But, I woke listening to Pete walking back and forth along the simple track between our Quonset, and the outside oven. He was making his meal; I had already eaten my chicken pot pie, pre-baked and still hot from our town market. So ... even as I was drowsy, I threw back the warm quilt, climbed down the three steps, under our Dragon Mama and her Red Umbrella, and crossed to the Quonset to join him.
Opening the Quonset door the smell of onions filled the room. I sat here in front of the keys and the screen, and just sat and Pete came in with his onion-rich turkey loaf. We chatted. He ate. "I'm ready to go horizontal," I said. The full day of sending and receiving greetings to and for mothers had filled me up.
The computer started RINGING. The skype camera lit up. It was my son with a second, and unexpected, dose of aloha. He was calling from the graves. He was there at the CALIZAR place at the foot of the Ko'olaus with a can of Bud for his grampa, and a slice of custard pie for his gramma. That roofed portable chair was set up, I saw the rusty orange rectangle of a roof first. For one more dose of aloha my son brought me and Pete to be with my Ma for our day. We, my son and I, sang E KOLU MEA NUI together, telling my folks that love is still the most important thing.
"There's a black chicken wondering around." He pointed the camera so we could see her.
"She'll probably come for the custard pie after you leave."
"Yeah." Wild chickens and families of feral cats make the cemetery home. When my sister-in-laws comes for her walks there are dozens of both keeping her company as she climbs the hills, stopping to visit my brother.
There's a legacy that persists. You can't predict which ones will be the legacy that strings consistently forward. My son was born and raised in the Pacific Northwest where the practices of grave visits is not baked-in. It's different in Hawaii. While Pete and I lived on O'ahu we had a chance to restore that legacy of sitting with my folks, and included my son in those visits.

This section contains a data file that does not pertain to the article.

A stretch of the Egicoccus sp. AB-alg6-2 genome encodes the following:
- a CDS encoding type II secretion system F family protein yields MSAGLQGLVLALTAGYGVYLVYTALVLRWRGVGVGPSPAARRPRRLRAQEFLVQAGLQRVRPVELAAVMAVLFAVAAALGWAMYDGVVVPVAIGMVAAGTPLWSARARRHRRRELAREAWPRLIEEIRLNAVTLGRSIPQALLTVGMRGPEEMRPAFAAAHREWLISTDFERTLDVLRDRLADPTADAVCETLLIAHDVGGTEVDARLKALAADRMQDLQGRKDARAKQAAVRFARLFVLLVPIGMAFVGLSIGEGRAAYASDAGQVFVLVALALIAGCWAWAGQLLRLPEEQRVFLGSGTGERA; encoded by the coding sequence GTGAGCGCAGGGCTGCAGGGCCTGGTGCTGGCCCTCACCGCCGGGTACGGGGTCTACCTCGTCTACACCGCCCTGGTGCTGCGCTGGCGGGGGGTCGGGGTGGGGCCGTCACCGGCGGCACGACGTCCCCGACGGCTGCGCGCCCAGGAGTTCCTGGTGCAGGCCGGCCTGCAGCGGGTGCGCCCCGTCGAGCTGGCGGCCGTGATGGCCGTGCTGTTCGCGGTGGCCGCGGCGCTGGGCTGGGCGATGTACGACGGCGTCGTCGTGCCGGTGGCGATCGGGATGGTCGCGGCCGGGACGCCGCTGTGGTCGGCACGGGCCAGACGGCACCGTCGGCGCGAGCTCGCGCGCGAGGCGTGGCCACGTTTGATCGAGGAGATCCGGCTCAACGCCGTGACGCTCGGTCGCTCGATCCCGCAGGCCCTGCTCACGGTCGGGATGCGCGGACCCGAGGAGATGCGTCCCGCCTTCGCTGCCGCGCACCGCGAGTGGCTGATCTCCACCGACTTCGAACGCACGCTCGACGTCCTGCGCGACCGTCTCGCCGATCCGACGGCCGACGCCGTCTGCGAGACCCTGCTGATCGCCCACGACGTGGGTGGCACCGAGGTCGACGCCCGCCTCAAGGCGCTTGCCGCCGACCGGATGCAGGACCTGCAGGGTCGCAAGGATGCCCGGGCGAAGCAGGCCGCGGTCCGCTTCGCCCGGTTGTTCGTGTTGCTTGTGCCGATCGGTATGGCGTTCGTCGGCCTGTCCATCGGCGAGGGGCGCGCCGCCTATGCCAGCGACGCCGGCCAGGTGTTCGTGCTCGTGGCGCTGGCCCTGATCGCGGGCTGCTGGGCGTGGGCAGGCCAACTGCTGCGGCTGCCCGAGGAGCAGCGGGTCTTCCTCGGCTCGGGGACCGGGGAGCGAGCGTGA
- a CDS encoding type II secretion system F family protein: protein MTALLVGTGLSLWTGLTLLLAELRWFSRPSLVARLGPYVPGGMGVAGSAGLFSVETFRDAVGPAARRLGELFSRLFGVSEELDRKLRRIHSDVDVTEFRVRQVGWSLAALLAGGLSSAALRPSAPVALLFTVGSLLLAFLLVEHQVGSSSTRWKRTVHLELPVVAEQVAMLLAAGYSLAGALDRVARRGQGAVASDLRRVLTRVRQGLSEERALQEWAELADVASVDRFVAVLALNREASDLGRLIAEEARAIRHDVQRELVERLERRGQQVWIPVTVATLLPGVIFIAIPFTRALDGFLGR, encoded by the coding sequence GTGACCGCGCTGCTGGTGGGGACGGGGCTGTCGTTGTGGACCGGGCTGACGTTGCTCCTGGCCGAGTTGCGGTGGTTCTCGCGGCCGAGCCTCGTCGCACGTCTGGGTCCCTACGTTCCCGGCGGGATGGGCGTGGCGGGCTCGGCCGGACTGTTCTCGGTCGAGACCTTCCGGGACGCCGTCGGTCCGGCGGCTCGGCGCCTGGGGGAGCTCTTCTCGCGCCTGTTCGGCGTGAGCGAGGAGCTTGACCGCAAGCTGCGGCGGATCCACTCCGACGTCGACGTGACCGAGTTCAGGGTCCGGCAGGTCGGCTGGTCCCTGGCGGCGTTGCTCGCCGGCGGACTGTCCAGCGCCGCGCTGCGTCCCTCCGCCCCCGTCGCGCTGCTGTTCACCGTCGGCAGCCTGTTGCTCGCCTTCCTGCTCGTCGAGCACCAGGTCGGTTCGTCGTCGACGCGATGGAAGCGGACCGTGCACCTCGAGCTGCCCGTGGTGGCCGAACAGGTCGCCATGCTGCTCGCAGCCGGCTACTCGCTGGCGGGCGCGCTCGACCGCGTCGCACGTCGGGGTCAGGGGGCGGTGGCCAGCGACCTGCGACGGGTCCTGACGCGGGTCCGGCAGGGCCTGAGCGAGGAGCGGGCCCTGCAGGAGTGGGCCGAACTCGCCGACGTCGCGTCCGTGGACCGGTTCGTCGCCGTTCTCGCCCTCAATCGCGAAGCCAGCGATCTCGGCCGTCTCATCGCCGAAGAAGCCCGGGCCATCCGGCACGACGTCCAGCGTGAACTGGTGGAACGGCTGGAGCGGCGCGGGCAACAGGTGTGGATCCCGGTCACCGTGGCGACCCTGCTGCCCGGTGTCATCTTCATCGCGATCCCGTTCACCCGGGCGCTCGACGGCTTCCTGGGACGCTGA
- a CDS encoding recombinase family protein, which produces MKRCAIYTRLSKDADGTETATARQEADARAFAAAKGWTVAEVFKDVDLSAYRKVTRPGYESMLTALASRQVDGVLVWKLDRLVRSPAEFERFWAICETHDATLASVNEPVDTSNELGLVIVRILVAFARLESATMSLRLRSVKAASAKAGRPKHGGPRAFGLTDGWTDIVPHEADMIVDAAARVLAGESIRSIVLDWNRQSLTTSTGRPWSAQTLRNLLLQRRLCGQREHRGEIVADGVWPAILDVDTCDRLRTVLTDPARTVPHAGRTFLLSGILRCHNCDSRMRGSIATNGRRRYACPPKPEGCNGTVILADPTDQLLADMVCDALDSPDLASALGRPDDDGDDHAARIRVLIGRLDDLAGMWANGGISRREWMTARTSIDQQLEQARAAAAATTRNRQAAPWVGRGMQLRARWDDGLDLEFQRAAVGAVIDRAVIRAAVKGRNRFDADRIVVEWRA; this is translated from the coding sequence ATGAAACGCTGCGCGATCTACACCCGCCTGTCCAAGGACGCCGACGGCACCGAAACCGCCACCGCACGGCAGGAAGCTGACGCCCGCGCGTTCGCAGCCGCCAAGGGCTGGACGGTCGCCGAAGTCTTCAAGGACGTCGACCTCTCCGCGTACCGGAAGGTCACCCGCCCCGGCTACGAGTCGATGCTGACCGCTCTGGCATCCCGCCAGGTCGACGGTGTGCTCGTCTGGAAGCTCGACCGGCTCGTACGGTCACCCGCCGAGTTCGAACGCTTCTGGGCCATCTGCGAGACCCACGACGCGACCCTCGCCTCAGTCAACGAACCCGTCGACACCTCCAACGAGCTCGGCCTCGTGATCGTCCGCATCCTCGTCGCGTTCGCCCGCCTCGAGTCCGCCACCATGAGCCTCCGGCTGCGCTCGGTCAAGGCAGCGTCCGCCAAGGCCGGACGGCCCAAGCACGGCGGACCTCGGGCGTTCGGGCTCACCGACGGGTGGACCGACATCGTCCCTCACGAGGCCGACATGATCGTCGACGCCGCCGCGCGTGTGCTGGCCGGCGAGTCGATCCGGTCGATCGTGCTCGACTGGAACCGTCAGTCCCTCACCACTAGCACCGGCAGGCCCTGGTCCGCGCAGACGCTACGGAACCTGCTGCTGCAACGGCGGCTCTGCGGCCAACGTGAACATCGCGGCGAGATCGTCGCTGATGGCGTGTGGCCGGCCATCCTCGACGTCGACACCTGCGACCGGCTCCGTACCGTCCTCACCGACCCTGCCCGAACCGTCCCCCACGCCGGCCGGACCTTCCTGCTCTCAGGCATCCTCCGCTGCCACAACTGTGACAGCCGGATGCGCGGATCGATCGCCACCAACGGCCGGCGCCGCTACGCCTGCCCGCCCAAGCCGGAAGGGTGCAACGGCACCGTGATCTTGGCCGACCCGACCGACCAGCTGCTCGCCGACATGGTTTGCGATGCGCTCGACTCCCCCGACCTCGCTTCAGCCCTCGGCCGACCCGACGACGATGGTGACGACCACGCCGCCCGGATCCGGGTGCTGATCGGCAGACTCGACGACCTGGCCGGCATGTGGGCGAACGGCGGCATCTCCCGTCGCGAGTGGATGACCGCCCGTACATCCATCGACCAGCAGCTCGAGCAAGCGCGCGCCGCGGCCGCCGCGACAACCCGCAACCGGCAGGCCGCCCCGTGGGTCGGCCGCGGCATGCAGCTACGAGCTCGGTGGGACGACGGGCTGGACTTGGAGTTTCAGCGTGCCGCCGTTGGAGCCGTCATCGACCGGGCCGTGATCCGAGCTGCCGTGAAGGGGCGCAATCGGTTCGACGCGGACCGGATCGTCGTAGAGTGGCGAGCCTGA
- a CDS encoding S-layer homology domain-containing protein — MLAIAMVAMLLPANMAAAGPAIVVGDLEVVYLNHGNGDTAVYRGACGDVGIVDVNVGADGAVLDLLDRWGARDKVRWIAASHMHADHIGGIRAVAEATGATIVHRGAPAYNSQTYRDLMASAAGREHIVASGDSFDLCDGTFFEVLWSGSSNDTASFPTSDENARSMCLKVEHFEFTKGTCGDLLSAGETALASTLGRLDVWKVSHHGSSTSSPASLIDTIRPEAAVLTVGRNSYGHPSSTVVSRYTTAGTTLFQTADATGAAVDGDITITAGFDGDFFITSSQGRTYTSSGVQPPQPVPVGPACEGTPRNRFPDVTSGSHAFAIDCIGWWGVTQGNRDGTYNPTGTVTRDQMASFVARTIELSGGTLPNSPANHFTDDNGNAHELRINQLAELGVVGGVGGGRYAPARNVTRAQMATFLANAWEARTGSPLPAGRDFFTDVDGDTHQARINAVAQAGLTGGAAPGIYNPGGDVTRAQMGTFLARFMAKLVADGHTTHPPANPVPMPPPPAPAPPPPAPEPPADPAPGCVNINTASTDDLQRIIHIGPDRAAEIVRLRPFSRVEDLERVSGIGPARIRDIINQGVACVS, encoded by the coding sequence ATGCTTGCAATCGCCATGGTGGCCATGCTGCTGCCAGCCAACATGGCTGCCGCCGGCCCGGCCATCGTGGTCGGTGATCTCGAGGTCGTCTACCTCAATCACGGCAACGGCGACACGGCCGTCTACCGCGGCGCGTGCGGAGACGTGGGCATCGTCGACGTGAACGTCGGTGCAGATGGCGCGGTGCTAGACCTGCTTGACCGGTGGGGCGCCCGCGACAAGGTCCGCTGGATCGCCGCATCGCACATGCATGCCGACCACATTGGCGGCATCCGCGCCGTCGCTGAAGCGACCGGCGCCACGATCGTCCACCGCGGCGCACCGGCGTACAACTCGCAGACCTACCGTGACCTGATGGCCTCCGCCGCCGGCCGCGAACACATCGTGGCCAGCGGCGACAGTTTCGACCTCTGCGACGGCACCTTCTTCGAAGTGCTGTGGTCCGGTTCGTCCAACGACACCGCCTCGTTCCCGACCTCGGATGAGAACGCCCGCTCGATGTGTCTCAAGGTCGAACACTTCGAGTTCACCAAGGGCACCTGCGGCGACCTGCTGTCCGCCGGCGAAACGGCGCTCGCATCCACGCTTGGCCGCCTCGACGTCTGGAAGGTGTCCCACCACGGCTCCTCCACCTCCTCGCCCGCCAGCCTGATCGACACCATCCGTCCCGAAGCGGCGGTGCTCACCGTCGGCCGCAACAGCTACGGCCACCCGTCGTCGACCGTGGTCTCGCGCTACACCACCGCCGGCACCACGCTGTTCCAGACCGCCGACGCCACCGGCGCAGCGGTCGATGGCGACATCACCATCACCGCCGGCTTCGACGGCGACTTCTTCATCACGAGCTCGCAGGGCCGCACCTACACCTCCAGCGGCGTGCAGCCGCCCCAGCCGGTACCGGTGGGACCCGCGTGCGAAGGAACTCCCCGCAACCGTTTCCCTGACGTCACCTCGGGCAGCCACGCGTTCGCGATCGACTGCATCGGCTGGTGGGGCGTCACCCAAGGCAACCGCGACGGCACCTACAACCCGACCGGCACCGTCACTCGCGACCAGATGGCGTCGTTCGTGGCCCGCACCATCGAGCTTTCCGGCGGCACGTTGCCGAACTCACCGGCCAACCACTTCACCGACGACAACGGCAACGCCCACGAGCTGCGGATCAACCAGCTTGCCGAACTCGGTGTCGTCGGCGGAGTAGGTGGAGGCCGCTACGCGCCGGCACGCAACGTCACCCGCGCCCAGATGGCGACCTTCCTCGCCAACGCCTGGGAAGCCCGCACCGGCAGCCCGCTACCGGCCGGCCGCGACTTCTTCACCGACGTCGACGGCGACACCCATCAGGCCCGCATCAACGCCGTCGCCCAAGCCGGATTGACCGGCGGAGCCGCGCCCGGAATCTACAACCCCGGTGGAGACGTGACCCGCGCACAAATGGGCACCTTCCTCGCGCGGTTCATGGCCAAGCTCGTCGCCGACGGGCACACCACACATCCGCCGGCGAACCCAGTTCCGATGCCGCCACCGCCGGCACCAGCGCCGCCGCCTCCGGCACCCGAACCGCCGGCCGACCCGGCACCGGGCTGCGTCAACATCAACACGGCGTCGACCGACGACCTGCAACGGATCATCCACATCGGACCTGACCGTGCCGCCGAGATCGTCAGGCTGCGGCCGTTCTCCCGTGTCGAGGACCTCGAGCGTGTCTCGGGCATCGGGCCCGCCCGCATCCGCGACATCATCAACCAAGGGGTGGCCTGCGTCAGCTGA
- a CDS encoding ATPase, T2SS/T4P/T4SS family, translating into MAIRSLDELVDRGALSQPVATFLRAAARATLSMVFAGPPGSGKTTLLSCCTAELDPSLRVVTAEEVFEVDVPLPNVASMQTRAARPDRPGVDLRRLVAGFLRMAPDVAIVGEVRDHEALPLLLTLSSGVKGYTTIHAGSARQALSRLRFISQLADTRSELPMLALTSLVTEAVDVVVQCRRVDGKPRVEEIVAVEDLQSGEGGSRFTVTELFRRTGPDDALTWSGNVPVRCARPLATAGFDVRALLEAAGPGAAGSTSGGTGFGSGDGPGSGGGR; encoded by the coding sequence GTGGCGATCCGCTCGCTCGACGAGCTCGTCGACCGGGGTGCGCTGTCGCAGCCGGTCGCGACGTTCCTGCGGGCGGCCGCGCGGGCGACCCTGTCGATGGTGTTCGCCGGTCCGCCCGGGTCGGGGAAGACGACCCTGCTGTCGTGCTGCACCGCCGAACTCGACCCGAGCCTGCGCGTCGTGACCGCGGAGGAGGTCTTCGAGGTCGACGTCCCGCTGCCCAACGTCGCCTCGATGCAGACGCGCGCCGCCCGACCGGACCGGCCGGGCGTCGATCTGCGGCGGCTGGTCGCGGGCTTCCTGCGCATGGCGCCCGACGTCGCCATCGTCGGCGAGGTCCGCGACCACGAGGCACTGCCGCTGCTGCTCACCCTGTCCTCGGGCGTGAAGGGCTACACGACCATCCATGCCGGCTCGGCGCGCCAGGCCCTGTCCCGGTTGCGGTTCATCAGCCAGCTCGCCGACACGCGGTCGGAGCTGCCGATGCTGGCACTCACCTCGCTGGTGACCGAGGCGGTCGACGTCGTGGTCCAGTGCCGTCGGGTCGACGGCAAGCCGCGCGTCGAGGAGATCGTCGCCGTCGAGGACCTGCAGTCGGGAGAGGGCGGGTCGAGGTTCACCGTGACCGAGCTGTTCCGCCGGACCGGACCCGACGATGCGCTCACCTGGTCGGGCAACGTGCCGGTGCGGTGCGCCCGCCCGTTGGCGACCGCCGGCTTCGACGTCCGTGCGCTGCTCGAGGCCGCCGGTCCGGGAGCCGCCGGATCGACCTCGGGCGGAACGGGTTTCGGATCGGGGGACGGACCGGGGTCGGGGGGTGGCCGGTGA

Singing at the graves of family with the help of the technology that they could not have imagined is one of the layers of unexpected legacies that lie just under the surface. In the chants of my Kanaka ancestors, the rootlets of legacy lie in wait. In Ka Honua Ola I read about the little-known male entity Moemoea'ali'i who represents the offspring that lie waiting to be exposed once again. "Moemoe," in this instance, means to lie in wait; "a'a li'i" are the small rootlets from which new growth spouts. Many of the 'ohi'a trees that intially take root on a new eruption do so because of rootlets left in the ground. 1
The 2012 video and interview of Robin Wall Kimmerer (I'm not sure where this takes place but guess that it is near the site of Mount St. Helen's in Washington state), one of my most loved Earth Teacher/Mother speaks of biological legacy. Her message watered me with the voice, plumping my heart with hope and direction. Though I am not there at the site of my parents' graves, my son is. He knows what to do there. He knows how to respect and care for those who care and cared for him. He does remember them, even though his grampa passed in 1983 when he was not yet eleven years old. He knew. Tutu Man liked his beer. For better or for worse, the beer is just part of the legacy. He also knew his Tutu Lady could play a mean piano. I have a memory of my son turning the pages of sheet music as Ma played.
Legacy from rootlet or seed, the message is clear: Just plant them.
1 Ka Honus Ola "Mo'oku'auhau", Pua Kanaka'ole Kanahele. Rootlets lie in wait gives me a vivid image to water my nearly refreshed poet-mothering genes.